A mother who challenged her son's expulsion for smoking marijuana during school hours has been ordered to pay the school more than $25,000.
The Palmerston North Boys' High School student, then 16, was suspended and subsequently expelled by the board of trustees' disciplinary committee last December.
In the High Court in May, Justice Alan MacKenzie dismissed the application for judicial review, saying he was satisfied the board's decision was made appropriately.
Police caught the boy, who was dressed in uniform but not on school grounds, smoking marijuana with a group of other students.
The mother had suggested her son not be suspended, but subjected to random drug-testing, but school rector David Bovey refused.
The school's legal costs of $25,220 would now have to be paid by the mother.
John Reardon, the lawyer representing the school, said costs ordered were "typically somewhere around half of the total costs".
The cost of going to court was especially tough in cases where schools and parents were involved, he said.
"When you're the defendant, there's not much choice in this.
"Schools are not businesses. Parents and school boards of trustees have to think carefully, even if they're unhappy about a decision, whether they're going to appeal."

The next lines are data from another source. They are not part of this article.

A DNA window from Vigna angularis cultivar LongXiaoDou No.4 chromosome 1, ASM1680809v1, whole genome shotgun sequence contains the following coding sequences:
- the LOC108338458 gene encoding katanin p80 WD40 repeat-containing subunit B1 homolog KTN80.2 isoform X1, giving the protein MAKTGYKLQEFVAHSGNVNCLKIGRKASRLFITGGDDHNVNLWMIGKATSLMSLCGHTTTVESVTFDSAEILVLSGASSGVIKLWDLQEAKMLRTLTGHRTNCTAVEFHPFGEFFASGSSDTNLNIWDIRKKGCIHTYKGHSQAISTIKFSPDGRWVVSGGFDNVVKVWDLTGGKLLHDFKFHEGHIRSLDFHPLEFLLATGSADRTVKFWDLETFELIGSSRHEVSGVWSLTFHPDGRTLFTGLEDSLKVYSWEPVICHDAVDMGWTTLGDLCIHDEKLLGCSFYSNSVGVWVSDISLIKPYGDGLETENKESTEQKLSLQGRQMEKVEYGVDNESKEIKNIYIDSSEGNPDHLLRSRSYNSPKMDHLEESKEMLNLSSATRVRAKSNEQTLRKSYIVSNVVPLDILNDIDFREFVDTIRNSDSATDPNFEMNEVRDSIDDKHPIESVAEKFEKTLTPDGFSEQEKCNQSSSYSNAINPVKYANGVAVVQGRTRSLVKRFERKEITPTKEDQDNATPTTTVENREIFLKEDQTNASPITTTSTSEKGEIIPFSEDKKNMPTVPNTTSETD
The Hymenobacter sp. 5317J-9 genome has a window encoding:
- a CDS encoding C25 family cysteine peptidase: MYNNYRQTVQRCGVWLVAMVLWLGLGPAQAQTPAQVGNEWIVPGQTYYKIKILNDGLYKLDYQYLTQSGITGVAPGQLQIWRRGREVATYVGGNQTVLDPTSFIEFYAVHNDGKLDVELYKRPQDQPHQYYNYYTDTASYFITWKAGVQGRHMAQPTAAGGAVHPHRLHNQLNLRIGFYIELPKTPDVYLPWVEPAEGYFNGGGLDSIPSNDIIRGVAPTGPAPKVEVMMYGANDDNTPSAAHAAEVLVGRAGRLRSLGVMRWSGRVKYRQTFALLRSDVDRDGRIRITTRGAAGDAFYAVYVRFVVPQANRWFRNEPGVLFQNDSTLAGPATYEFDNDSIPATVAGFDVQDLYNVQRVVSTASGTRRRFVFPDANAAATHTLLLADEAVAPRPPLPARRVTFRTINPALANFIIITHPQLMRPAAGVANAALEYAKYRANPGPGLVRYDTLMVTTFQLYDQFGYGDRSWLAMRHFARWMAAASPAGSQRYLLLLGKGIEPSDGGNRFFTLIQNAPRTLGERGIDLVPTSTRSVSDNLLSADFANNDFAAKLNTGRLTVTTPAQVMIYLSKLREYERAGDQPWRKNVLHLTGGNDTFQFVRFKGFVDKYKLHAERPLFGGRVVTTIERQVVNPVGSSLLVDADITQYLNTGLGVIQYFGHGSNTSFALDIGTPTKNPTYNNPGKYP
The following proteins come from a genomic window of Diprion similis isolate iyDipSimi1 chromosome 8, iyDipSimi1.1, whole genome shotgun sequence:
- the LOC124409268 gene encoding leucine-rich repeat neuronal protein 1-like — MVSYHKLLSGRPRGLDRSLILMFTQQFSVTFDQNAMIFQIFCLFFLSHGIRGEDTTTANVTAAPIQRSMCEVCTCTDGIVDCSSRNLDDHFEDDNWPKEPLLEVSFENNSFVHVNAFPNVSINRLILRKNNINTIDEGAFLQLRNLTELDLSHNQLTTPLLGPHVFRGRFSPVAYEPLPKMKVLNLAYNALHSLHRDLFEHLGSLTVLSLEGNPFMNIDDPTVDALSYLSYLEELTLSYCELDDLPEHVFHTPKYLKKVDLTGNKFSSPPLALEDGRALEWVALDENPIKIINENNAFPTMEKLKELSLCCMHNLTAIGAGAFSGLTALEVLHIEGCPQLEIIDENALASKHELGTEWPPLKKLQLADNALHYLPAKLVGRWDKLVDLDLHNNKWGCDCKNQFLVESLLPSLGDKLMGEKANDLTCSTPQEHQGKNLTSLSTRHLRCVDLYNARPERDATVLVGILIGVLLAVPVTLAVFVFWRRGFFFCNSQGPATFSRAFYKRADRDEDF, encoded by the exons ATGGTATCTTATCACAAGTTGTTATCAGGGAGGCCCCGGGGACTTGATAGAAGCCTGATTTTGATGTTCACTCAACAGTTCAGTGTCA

The costs come on the back of another High Court battle between a secondary school and a student.
Justice David Collins ruled in favour of Lucan Battison, 16, who successfully fought to keep his long hair after being suspended from St John's College in Hastings for refusing to have it cut.
Last week Collins ordered the school to pay more than $24,000 in costs to the Battison family.
Reardon said he was curious whether the St John's College decision would prompt more parents to seek a judicial review in disciplinary cases.
Bovey was pleased the decision went in the school's favour. "People looking to go to judicial review need to understand that it's a serious and expensive cost."
- The Dominion Post